Występowanie, rozmieszczenie i stan populacji ssaków łownych w polskich Karpatach

Grzegorz Jamrozy


The aim of this research was to assess the population size of game mammals in the Polish Carpathian Mountains (Fin. 1). Included are maps showing occurrence as well as an asses¬sment of relative numbers and population size dynamics in a dense network of researched areas (hunting districts and national parks) The study was made possible thanks to the co-operation of several hundred Carpathian hunters Field research was carried out in se¬lected areas of the central region of the Polish Carpathian Mountains. Methods Direct field research was done by tracking animals in the snow along 44.8 km of ma and measured paths. During tracking snow depth was measured. Tracks were marked an arrow on a plan together with a symbol of the species and where it crossed the ma path. Between 1981 and 1991 a total of 1376 km were tracked. Furthermore two questionnaires were involved: Questionnaire I dealt with the presence of various species in the research area It was sent between 1986 and 1990 to the manage¬ments of the hunting districts and national parks as well as to a randomly selected group of 1000 Carpathian hunters. The first part of the questionnaire gave the following possible re¬sponses concerning the occurrence of species: (1) absent; (2) occurs sporadically, not ob¬served annually; (3) occurs consistently but in small numbers; (4) occurs moderately often or frequently. The second part dealt with changes in the population size during the last 10 years' (1) population size increase; (2) population size decrease: (3) no significant charges in population size; (4) was noted 10 years ago, but not at present and (5) was not noted 10 years ago, but is now. Questionnaire II was sent to 1000 randomly selected hunters. They were asked to report both the species and numbers of animals they shot Results (1) An analysis of the occurrence of game mammals on the basis of snow trac¬king During every season tracks of red deer, roe deer, foxes, pine martens, wild boars, hares, wolves and lynx were recorded (TAR. 1). Polecats, wild cats, bears and badgers occurred sporadically. Individual species differed as to their range. This was shown by the various densities of tracks on 3 studied crossings (TAB. 2). The movement of individual species was influenced by the snow cover in varying ways. The fewest tracks with the greatest snow depth was seen in hoofed animals. Roe deer and boar tracks were the fewest when there was more than 20-30 cm of snow, while red deer tracks dropped significantly when there was 40,50 cm of snow, Of the large animals of prey, snow depth did not affect the frequency of lynx tracks while the number of wolf tracks was significantly less when the snow was more than 50 cm deep. Of the smaller species, the relationship between the number of tracks and snow depth was seen most clearly with foxes, minimally with pine martens and did not occur at all with hares (Firs. 4) From the study of tracks it could be seen that the number of red deer tended to decrease between -1 980 arid 1985 but increased slight¬ly later while the number of roe deer increased during these same years but decrea¬sed slightly later. The number of boars tended to decrease between 1980 and 1988 while the number of wolves increased between 1982 and 1991. The number of lynx tracks decreased during the first half of the 1980's and significantly increased during the second half The number of foxes decreased after 1988 while pine martens ten¬ded to increase (FIr3 6, 7). (2) An analysis of occurrence on the basis of animals shot by hunters. During 6 hunting seasons hunters shot 19 species of mammals for a total of 12000 animals (FIG. 8) Of these only 6 species (hare. roe deer, muskrat, fox, red deer and boar) were shot frequently (TAa. 3). From 1983 to 1989 there was a gradual increase in the numbers of red and roe deer shot, and a decrease in hares and foxes (Fin. 9). The numbers of some species shot differed geographically moving toward the east fe¬wer hares, but rnore red deer were shot. In the west boars were significantly less fre¬quently shot, while muskrats were shot more often than in others areas (Firs. 10) (3) Range of occurrence and an analysis of population dynamics. In all hunting dis¬tricts and national parks roe deer, foxes and hares were found, and in almost all areas, martens (pine and stone or one of these two). Boars, red deer, polecats and badgers occurred in most areas. More rare were wolves, lynx and otters. Wild cats, brown bears, raccoon dogs and moose were found infrequently and in limited areas in the Polish Carpathians (Fri 11). The population dynamics of individual species from 1960 to 1990 vaned. the greatest increase in numbers and range of occurrence was seen in brown bears, wolves, moose and raccoon dogs, and of common spe. cies - red and roe deer, There was a slight increase in the population size of martens and muskrats. A slight drop in population size occurred in otters, boars, raccoon dogs and foxes. There was a decided drop in the numbers of hares. Smaller decre¬ase was in the numbers of lynx, badgers and wild cats. (Fin. 12). A detailed description of species (Chapter IV) included occurrence in the Polish Carpathians, • tendencies in population dynamics: • hunted; tracked; • present population size; • data from literature concerning the occurrence of game in the Polish Carpathian Mountains and surrounding territory Maps present the occurrence of individual species (Fin. 14-29). From this research it can be seen that in the Polish Carpathian Mountains all family spe, cies of large and medium mammals, with the exception of mountain hares, can be found (TAB. 4) For most species the population sizes were favourable. There were no endangered or disappearing species (with the possible exception of the wild cat). Three species (moose, European bison and beaver) could be found again after many years of being all sent. Some species spread out in area and increased in numbers (TAB. 5). It is the authors opinion that the future is promising for these species for several reasons, including the en vironmental protection policies of the many national parks and the International Biosphere Reservation of the ''Eastern Carpathians".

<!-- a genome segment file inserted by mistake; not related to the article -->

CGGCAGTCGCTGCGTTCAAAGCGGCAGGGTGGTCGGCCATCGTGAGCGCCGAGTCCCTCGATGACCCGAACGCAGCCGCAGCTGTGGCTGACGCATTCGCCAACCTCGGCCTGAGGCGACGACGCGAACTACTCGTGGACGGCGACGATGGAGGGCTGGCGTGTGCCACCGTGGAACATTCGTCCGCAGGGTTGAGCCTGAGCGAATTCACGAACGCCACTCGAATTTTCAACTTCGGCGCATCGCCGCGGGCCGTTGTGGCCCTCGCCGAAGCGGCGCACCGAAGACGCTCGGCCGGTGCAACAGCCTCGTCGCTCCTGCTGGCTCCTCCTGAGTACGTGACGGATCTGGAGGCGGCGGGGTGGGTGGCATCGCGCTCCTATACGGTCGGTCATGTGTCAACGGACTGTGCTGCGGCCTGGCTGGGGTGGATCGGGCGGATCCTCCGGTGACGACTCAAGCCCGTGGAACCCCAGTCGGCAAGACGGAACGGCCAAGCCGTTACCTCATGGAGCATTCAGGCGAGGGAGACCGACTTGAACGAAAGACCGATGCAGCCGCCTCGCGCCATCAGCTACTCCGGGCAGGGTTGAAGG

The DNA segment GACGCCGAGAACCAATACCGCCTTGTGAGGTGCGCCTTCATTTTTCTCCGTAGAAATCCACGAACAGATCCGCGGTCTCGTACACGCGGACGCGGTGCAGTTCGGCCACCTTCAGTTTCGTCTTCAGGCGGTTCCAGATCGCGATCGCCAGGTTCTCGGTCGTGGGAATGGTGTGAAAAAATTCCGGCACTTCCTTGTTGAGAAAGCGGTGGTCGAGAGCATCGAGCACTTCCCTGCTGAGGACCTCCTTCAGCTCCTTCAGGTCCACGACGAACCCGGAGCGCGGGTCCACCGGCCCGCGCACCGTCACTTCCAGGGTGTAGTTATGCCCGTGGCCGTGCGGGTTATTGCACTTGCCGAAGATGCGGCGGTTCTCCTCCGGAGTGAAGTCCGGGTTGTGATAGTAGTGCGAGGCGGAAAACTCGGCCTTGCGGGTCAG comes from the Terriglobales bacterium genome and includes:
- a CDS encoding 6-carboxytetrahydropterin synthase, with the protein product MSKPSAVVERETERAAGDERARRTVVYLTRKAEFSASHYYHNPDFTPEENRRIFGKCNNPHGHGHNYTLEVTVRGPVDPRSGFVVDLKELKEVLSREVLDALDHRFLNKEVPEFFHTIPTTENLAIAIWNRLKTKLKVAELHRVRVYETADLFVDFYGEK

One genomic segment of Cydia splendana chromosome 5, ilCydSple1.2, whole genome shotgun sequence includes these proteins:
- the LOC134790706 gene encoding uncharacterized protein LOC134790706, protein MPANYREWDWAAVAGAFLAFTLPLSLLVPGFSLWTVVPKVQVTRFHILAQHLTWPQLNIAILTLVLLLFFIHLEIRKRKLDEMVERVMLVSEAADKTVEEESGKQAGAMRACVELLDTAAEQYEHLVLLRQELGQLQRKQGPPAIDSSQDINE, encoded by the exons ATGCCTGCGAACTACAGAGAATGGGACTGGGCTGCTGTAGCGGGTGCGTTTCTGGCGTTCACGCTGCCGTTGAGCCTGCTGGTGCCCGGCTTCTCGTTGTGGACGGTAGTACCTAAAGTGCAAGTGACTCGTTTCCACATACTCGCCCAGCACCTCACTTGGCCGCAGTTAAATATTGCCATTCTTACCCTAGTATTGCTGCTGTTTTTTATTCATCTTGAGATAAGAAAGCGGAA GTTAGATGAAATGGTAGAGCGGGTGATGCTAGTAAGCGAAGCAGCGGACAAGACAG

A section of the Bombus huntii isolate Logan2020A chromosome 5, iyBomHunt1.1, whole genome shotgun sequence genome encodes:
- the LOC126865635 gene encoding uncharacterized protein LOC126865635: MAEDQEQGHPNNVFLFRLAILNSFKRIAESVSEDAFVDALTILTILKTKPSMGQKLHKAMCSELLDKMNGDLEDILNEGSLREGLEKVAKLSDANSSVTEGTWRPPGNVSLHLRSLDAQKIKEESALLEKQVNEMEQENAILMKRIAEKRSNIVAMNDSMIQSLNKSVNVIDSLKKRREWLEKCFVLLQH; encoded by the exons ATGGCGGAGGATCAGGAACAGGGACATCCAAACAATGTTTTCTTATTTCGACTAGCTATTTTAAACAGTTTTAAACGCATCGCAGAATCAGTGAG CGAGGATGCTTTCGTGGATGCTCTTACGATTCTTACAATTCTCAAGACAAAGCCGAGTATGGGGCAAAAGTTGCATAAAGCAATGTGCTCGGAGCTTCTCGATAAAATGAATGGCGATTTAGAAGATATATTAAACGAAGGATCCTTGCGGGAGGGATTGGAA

Other language title versionsThe occurrence, distribution and population of game mammals in the Polish Carpathian Mountains
Book typeMonograph
Author Grzegorz Jamrozy (FoF / L-IBL)
Grzegorz Jamrozy,,
- Institute of Forest Biodiversity
Publisher name (outside publisher list) Wydawnictwo Akademii Rolniczej w Krakowie
Publishing place (Publisher address)al. 29 Listopada 46, Kraków
Issue year1994
Book series /Journal (in case of Journal special issue)Zeszyty Naukowe Akademii Rolniczej im. H. Kołłątaja w Krakowie. Rozprawy, ISSN 1233-4189, (0 pkt)
Publication size in sheets5.15
Keywords in Englishdistribution, game mammals, Polish Carpathians, population dynamics, questionnaire data, snow tracking
Languagepl polski
Score (nominal)12